The Lord is good,
a refuge in times of trouble.
He cares for those who trust in him,
but with an overwhelming flood
he will make an end of Nineveh;
he will pursue his foes into the realm of darkness.
Nahum 1:7-8 (NIV)
The world has watched in horror the past week-and-a-half as Afghanistan quickly fell into the hands of the Taliban. No matter which side of the political aisle one stands, and setting aside the argument of whether NATO forces should have been at all, there is no escaping the brutal realities of life under the Taliban. It’s been hard to read and hear the eye-witness accounts. A woman shot in the street for not wearing a burka. Another woman burned alive because she was considered a bad cook. When a mother is willing to throw her own baby over barbed-wire in an effort to ensure that he/she will have a life elsewhere, it tells me something.
Much of the story of what we refer to as the Old Testament is really about how one people, the Hebrews, lived and survived throughout several centuries in which one empire after another sought to control the world: Egyptians, Medes, Persians, Assyrians, Babylonians, Greeks, Romans.
The ancient prophet, Nahum, lived in a time when the Assyrian Empire was the largest the world had seen to-date. Its capital city, Nineveh, was the largest city on the planet. He was probably writing his prophetic poems during the reign of Assyria’s last great king, Ashurbanipal (see featured photo). The Assyrian army was particularly brutal. Ashurbanipal’s records speak of him flaying enemies (removing the skin off of bodies) and draping the human skins over piles of corpses and city walls. The Assyrian armies would leave piles of dismembered limbs and dead bodies impaled on stakes as calling cards telling everyone they’d been there.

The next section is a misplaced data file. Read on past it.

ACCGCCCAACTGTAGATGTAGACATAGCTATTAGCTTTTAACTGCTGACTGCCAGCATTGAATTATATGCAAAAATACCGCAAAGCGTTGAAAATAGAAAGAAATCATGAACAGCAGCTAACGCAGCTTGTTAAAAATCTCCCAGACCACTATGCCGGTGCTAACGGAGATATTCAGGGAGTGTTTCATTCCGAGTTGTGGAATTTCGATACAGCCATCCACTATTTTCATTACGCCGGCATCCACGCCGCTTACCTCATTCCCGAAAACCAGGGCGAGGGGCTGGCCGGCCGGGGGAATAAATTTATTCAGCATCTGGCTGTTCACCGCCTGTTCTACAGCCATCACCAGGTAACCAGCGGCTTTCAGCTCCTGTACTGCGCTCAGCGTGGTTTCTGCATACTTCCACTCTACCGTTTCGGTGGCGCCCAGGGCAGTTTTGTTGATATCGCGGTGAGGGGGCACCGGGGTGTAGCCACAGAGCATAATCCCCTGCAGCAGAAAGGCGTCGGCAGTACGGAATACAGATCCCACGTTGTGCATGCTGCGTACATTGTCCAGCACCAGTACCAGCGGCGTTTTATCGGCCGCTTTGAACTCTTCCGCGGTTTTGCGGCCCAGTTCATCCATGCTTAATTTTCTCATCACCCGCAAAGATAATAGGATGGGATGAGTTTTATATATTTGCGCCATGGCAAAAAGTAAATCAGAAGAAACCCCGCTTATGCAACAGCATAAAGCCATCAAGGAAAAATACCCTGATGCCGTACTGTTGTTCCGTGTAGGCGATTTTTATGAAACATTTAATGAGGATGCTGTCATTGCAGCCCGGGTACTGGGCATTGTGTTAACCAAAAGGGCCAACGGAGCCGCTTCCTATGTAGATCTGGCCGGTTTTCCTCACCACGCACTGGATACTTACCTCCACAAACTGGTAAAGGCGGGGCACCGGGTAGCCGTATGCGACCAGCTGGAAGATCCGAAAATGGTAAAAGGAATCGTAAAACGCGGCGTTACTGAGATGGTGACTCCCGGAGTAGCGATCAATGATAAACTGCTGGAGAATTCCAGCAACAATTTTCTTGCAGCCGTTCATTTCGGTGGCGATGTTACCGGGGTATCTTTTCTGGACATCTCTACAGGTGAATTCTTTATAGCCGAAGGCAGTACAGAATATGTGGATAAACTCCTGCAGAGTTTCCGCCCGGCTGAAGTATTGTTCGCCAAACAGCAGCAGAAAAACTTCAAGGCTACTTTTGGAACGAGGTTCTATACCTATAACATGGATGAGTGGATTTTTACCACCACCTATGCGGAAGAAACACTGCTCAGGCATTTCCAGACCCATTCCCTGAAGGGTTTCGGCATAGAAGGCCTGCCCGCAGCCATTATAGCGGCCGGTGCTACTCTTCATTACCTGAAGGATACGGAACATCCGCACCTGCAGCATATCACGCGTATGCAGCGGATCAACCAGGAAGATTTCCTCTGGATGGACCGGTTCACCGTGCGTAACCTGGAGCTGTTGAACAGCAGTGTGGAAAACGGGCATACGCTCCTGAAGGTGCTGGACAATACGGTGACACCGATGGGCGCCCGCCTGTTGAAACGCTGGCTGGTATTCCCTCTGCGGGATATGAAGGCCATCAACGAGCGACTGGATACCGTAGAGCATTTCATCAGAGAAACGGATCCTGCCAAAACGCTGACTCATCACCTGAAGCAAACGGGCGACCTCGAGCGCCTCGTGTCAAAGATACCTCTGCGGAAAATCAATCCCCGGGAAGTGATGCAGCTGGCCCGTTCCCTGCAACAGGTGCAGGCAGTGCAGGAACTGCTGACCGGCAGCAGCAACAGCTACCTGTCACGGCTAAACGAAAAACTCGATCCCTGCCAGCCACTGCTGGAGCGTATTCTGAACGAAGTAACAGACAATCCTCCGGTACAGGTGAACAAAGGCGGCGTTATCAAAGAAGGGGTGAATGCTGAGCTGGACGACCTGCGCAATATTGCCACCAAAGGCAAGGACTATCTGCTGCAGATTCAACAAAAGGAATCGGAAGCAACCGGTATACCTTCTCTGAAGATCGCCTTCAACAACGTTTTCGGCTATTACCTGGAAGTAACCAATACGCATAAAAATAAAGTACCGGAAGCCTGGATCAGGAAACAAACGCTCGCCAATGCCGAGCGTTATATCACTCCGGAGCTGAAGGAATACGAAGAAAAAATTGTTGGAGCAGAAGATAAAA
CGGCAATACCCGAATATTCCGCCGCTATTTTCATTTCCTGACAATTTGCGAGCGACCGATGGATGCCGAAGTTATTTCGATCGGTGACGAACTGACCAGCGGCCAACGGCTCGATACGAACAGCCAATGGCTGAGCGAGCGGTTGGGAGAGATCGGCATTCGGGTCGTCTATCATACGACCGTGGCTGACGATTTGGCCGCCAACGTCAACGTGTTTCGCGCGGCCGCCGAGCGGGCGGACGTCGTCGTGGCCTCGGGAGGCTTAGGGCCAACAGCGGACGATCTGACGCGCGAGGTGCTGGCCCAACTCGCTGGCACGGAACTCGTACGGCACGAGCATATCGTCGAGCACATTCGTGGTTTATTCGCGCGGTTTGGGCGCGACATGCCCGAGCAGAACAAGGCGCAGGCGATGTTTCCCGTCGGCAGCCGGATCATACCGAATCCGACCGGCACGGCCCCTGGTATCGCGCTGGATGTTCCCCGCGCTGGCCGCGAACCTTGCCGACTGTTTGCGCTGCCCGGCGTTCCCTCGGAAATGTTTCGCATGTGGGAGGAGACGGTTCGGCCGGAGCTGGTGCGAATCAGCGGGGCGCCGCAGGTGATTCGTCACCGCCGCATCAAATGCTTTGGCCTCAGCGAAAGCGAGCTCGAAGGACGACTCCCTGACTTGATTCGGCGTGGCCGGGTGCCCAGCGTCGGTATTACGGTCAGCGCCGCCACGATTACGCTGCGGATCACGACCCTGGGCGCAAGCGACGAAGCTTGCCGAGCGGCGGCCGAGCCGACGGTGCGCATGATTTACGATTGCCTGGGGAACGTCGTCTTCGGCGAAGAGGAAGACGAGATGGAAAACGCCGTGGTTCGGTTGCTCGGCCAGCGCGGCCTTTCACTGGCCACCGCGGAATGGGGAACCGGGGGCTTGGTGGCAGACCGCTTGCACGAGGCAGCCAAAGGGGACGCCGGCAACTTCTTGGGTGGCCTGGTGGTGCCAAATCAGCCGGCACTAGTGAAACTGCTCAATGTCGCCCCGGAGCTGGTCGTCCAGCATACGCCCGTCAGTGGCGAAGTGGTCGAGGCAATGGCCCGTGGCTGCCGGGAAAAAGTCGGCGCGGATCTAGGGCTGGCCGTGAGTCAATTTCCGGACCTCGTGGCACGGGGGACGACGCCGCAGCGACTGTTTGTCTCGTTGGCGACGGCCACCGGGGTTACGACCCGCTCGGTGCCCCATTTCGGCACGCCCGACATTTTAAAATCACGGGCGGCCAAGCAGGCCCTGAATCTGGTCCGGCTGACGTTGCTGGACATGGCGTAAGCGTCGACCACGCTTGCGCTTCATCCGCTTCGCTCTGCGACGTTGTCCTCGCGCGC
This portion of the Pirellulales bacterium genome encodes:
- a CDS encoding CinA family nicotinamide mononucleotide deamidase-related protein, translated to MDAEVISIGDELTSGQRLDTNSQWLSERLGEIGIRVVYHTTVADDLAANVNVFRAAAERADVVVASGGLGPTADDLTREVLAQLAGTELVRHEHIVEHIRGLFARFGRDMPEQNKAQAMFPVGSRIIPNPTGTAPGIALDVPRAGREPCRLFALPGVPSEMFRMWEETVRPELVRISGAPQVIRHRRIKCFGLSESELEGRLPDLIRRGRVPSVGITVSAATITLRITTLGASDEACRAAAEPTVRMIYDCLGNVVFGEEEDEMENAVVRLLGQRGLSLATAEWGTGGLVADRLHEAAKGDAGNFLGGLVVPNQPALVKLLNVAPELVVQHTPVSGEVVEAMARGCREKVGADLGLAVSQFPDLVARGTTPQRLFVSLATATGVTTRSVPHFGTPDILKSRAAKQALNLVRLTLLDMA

Enter Nahum, a prophet who both seeks to comfort his people and encourage them to trust God, but who most warns the Assyrians/Nineveh that God will see to it that their mighty empire will fall. In today’s opening poem, Nahum establishes God as both kind and stern. He predicts Ninevah’s fall and Judah’s joy when it does.
The Great Story is layered with recurring themes. Justice is definitely one of them, and Nahum is a mouthpiece for God’s message that the mighty empire of Assyria/Nineveh with its record of violent oppression and brutality will not last. Their just downfall is coming. But that same message also exists on a grand scale of the larger eternal epic of the Great Story. The night before Jesus’ crucifixion, He tells His followers that “the prince of this world stands condemned.” The end of the Great Story is about eternal justice on a cosmic scale. Wrongs are made right. Justice prevails. Love wins.
In the meantime, the story continues. The journey goes on, and the kingdoms of this world perpetuate injustice, violence, and brutality. Jesus tells His followers to be agents of a very different Kingdom marked by blessedness of those who are poor in spirit, the mourning, peacemakers, the meek, those who hunger for righteousness, the merciful, the pure in heart, and the persecuted. He asked me to be marked not by power, anger, vengeance, violence, hatred, but love that is manifested in joy, peace, patience, kindness, gentleness, goodness, faithfulness, and self-control.
Being a follower of Jesus is a faith journey, and that faith includes believing that justice will prevail, just it did for Nahum. After Ashurbanipal’s reign the Assyrian Empire quickly fell apart. Its decline was swift and historians argue to this day how could so quickly fall apart and recede. So, I believe, the end of the Great Story will come just as prophesied.
In the meantime, I press on doing what I can to act justly and with love. One simple agent of a different Kingdom journeying amidst the kingdoms of this world in faith that justice will ultimately prevail, and that Love wins.